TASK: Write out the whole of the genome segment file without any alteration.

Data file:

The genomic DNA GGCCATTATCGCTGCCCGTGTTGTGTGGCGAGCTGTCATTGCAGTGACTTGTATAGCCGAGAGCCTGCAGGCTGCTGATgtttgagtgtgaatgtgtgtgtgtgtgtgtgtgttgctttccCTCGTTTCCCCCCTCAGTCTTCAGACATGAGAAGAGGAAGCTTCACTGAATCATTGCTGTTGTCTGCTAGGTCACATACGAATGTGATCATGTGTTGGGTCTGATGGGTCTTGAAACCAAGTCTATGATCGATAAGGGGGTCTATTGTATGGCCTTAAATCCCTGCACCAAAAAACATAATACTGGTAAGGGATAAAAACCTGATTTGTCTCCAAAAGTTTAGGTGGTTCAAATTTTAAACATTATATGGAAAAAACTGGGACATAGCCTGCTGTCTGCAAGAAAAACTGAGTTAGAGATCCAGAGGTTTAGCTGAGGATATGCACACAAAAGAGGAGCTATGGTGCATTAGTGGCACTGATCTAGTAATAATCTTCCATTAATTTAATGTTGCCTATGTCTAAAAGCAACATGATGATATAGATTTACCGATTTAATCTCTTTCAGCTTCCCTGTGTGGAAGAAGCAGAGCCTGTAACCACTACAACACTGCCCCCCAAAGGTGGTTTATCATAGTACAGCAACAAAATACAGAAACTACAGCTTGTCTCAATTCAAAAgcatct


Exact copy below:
The genomic DNA GGCCATTATCGCTGCCCGTGTTGTGTGGCGAGCTGTCATTGCAGTGACTTGTATAGCCGAGAGCCTGCAGGCTGCTGATgtttgagtgtgaatgtgtgtgtgtgtgtgtgtgttgctttccCTCGTTTCCCCCCTCAGTCTTCAGACATGAGAAGAGGAAGCTTCACTGAATCATTGCTGTTGTCTGCTAGGTCACATACGAATGTGATCATGTGTTGGGTCTGATGGGTCTTGAAACCAAGTCTATGATCGATAAGGGGGTCTATTGTATGGCCTTAAATCCCTGCACCAAAAAACATAATACTGGTAAGGGATAAAAACCTGATTTGTCTCCAAAAGTTTAGGTGGTTCAAATTTTAAACATTATATGGAAAAAACTGGGACATAGCCTGCTGTCTGCAAGAAAAACTGAGTTAGAGATCCAGAGGTTTAGCTGAGGATATGCACACAAAAGAGGAGCTATGGTGCATTAGTGGCACTGATCTAGTAATAATCTTCCATTAATTTAATGTTGCCTATGTCTAAAAGCAACATGATGATATAGATTTACCGATTTAATCTCTTTCAGCTTCCCTGTGTGGAAGAAGCAGAGCCTGTAACCACTACAACACTGCCCCCCAAAGGTGGTTTATCATAGTACAGCAACAAAATACAGAAACTACAGCTTGTCTCAATTCAAAAgcatct